Recently, I watched a movie called ZOMBIELAND staring Woody Harrelson and Abigail Breslin (Little Miss Sunshine). It was a fun movie with lots of laughs and clever moments like the “Zombie kill of the week” involving a grand piano, and a guest appearance by Bill Murray who played himself. Sadly, he was accidently shot and killed. Those things tend to happen in zombie movies. I’m not a zombie fan, but I enjoyed this movie.
I think it takes a lot of guts to write about zombies or vampires or werewolves. That’s because I consider those topics to be “box” stories. I feel that the moment you write the first word of a zombie story, you have placed yourself in a box. It’s hard to make a zombie more disgusting; everyone on the planet already knows how disgusting they are. Just like it’s a challenge to make a vampire more vile or a werewolf more dangerous. It’s sort of like writing about Jeffery Dahmer’s hearty appetite. You’re making the tough job of writing even tougher. The secret to great zombie stories is not the zombies, it’s the characters that must struggle to survive. Characters make the story. After all, George Lucas could have easily changed Luke Skywalker’s name to Frodo Baggins, set the story in a place called The Shire, changed the name from Star Wars to . . .well, you get the point. It would have been the same basic story because what matters are the characters, not the setting.
We don’t get to pick which one-page submissions we critique, our fearless founder Kathryn Lilley hands them out to each of us. So I may not be the best choice to comment on a zombie story simply because I don’t read them. But I can comment on the writing. And my comments follow today’s one-page anonymous submission called RUE.
They say that a person’s first memory shapes its being.
My first memory was of pain. Incredible, unending pain, beyond any possibility of relief. I tried to scream. There was no breath in my lungs to scream with, and besides, there were...things. In my throat, and in my nose. I couldn’t even think, the pain was so bad.
After a moment, or it might have been an eternity, the pain pulled back some, and I was able to grip the things – tubes, like the ones my grandmother had had in her mouth near the end (grandmother? I couldn’t remember the woman’s face, only that she had died in a hospital) and pull them out. That hurt too.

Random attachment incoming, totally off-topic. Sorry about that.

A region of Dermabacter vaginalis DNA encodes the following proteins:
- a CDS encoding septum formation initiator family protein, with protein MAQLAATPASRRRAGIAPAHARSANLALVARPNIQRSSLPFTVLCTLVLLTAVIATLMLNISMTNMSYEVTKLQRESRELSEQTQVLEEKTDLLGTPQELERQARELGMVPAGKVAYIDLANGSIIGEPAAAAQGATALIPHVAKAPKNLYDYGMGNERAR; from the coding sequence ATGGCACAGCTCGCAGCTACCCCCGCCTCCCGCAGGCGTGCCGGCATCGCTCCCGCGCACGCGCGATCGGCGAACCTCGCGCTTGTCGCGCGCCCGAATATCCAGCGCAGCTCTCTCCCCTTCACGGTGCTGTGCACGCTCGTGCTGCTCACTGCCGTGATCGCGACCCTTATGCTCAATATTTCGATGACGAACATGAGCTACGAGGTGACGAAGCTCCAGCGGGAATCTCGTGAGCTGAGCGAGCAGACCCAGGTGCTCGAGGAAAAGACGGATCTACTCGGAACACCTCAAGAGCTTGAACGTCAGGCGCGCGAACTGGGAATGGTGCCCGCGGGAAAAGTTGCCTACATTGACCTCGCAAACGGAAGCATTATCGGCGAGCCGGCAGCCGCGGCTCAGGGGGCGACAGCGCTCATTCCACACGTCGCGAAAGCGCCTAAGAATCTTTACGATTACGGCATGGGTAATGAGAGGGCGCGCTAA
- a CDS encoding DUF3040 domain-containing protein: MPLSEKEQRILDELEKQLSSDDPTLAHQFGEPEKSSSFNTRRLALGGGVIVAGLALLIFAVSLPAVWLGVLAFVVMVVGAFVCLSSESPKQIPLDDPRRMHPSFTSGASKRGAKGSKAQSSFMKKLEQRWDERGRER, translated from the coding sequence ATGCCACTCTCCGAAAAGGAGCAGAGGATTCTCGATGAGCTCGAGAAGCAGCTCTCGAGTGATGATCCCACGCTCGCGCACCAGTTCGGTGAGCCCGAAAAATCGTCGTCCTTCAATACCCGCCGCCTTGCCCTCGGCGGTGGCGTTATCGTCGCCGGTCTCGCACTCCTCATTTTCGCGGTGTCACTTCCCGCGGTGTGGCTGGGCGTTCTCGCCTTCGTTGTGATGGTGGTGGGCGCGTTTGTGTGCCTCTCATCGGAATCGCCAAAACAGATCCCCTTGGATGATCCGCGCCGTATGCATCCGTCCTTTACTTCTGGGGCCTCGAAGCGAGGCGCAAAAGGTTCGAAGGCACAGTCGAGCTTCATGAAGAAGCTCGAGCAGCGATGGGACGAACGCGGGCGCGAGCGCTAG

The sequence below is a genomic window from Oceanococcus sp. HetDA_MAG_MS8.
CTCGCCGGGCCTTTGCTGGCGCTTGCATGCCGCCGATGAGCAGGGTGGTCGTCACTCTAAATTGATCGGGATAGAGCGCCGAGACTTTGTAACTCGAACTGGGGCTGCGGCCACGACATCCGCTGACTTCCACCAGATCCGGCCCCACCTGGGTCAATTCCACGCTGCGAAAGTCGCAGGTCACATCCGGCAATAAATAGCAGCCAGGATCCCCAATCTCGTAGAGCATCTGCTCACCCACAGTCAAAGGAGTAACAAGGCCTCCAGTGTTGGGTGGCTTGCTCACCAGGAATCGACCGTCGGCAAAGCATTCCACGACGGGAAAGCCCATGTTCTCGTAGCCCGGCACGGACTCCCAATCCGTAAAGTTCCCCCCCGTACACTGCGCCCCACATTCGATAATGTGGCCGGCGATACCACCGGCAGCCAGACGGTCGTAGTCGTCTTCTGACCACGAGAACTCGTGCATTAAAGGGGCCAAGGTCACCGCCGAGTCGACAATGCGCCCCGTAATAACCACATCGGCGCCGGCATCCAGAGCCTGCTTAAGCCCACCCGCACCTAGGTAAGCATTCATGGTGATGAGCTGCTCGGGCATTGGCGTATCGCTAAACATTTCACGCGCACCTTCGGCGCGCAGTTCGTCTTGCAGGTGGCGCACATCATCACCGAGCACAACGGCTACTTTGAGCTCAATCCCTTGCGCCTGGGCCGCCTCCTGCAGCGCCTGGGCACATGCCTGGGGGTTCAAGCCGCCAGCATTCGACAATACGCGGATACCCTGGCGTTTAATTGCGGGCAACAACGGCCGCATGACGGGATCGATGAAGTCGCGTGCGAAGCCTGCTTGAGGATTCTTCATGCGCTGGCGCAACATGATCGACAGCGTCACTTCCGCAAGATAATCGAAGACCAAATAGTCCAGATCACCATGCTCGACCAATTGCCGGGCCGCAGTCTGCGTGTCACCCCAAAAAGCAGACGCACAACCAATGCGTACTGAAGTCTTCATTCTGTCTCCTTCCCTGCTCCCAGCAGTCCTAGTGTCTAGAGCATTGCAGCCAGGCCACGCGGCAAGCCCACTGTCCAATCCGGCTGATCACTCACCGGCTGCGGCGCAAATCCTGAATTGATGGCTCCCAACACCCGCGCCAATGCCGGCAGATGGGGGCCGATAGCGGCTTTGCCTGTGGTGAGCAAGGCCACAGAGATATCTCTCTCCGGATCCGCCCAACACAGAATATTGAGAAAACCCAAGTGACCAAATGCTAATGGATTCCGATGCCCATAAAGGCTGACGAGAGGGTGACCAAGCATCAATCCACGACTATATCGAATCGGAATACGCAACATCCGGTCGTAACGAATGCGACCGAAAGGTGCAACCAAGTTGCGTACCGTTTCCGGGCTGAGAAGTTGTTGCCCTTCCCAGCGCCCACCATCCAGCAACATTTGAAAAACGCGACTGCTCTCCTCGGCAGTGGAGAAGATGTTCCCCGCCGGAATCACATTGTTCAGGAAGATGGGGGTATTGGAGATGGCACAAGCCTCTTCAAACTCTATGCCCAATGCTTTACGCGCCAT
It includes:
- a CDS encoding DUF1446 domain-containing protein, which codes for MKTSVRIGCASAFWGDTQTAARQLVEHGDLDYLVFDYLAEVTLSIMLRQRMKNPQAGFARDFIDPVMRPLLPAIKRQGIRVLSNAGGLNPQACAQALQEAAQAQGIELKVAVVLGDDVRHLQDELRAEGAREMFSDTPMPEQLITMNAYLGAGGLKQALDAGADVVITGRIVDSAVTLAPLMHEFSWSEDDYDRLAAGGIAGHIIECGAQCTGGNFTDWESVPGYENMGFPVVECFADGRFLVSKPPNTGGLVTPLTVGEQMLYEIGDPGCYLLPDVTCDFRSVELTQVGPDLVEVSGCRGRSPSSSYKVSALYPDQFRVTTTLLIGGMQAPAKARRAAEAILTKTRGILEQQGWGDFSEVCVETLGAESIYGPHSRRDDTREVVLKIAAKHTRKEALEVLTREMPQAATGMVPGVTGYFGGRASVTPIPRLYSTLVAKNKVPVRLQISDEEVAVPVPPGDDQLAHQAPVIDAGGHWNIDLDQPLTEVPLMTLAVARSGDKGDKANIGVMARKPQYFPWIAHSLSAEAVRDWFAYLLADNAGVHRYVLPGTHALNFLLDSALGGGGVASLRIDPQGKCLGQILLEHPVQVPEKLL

Once I was sitting upright and reasonably awake, I became aware of the hunger. It was terrible, a deep painful gnawing in my gut. I was starving.
“Hello? Is anyone there?” I called. My voice echoed out into the hospital, but there was no other sound. And there it was, the thing that had been bothering me: it was too quiet. I had been in hospitals before, and they were noisy places, polluted with the sounds of blood pressure machines and the many, many other things humans use to keep death at bay for just a little while longer.
So I got out of the bed. My feet hurt, but no more than anything else, and they would carry me. There was nobody in the hospital – or at least, nobody I could find. I kept thinking I could hear voices, just around the next corner, or the next...
I found the cafeteria, though, and helped myself. Eating with my hands like a savage I emptied three huge serving bowls of lasagne that had seen better days. It didn’t really help much. I was still starving.
I went on. It was about then that the first zombie found me. It had been a doctor once, I think. It wasn’t anymore. It was just a mindless...thing, and it was hungry. My first impression of it was confused. Lab-coat, once white, now a sort of greyish brown. Grey skin. Hair falling out in clumps, and eyes that saw nothing. And over it all a deep black chasm of hunger, laced with hopeless screams. That’s one thing the living were fortunate not to know. The walking dead are still aware. Trapped, helpless in their decaying bodies, the soul of each zombie screams endlessly for some kind of release, bound about by the endless consuming hunger of the undead.
This is a pretty good beginning although I was a bit thrown by the first line indicating this was “My first memory”. I immediately pictured an infant with a phenomenal awareness. But reading on made it clear that it was an adult or young adult. The sex is unknown.
There’s conflict right off the bat with the medical impediments and the unnerving isolation in what should be a busy place. I think it’s over-written and just needs a good, swift kick with a red pen. But overall, I’m going to assume a zombie fan would keep reading to find out if this person makes it out of the hospital. In reality, isn’t that the plot of all zombie stories?
One advantage to writing a zombie story is that the basic conflict is built-in and comes with the territory. We know there’s going to be danger around every corner and the protagonist will probably get few moments to take a breather. So overall, I’ll give this submission a B-. Get out the editing pen, clean it up, delete all the unnecessary words, and the author will have a good start here.
What do you zombie and non-zombie fans think? Would you keep reading?
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